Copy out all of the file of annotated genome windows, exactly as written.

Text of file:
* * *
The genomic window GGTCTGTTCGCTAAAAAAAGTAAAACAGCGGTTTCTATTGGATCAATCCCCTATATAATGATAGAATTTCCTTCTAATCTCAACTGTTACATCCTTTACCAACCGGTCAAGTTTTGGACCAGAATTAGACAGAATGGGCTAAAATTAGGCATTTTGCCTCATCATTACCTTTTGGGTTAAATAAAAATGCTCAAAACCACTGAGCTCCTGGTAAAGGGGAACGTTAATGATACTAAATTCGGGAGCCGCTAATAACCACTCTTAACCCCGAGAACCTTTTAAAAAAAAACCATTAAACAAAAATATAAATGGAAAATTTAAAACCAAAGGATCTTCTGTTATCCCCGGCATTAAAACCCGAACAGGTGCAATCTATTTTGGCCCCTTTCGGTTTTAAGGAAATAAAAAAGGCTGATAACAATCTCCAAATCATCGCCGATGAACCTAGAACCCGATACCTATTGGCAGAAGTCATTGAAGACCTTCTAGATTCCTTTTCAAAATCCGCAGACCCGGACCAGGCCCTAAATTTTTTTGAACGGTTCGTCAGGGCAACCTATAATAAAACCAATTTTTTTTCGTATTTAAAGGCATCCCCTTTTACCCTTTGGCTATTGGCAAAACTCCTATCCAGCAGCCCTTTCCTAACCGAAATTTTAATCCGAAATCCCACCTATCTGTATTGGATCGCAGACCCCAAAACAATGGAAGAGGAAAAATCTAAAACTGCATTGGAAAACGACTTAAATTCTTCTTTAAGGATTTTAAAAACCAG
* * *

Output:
The genomic window GGTCTGTTCGCTAAAAAAAGTAAAACAGCGGTTTCTATTGGATCAATCCCCTATATAATGATAGAATTTCCTTCTAATCTCAACTGTTACATCCTTTACCAACCGGTCAAGTTTTGGACCAGAATTAGACAGAATGGGCTAAAATTAGGCATTTTGCCTCATCATTACCTTTTGGGTTAAATAAAAATGCTCAAAACCACTGAGCTCCTGGTAAAGGGGAACGTTAATGATACTAAATTCGGGAGCCGCTAATAACCACTCTTAACCCCGAGAACCTTTTAAAAAAAAACCATTAAACAAAAATATAAATGGAAAATTTAAAACCAAAGGATCTTCTGTTATCCCCGGCATTAAAACCCGAACAGGTGCAATCTATTTTGGCCCCTTTCGGTTTTAAGGAAATAAAAAAGGCTGATAACAATCTCCAAATCATCGCCGATGAACCTAGAACCCGATACCTATTGGCAGAAGTCATTGAAGACCTTCTAGATTCCTTTTCAAAATCCGCAGACCCGGACCAGGCCCTAAATTTTTTTGAACGGTTCGTCAGGGCAACCTATAATAAAACCAATTTTTTTTCGTATTTAAAGGCATCCCCTTTTACCCTTTGGCTATTGGCAAAACTCCTATCCAGCAGCCCTTTCCTAACCGAAATTTTAATCCGAAATCCCACCTATCTGTATTGGATCGCAGACCCCAAAACAATGGAAGAGGAAAAATCTAAAACTGCATTGGAAAACGACTTAAATTCTTCTTTAAGGATTTTAAAAACCAG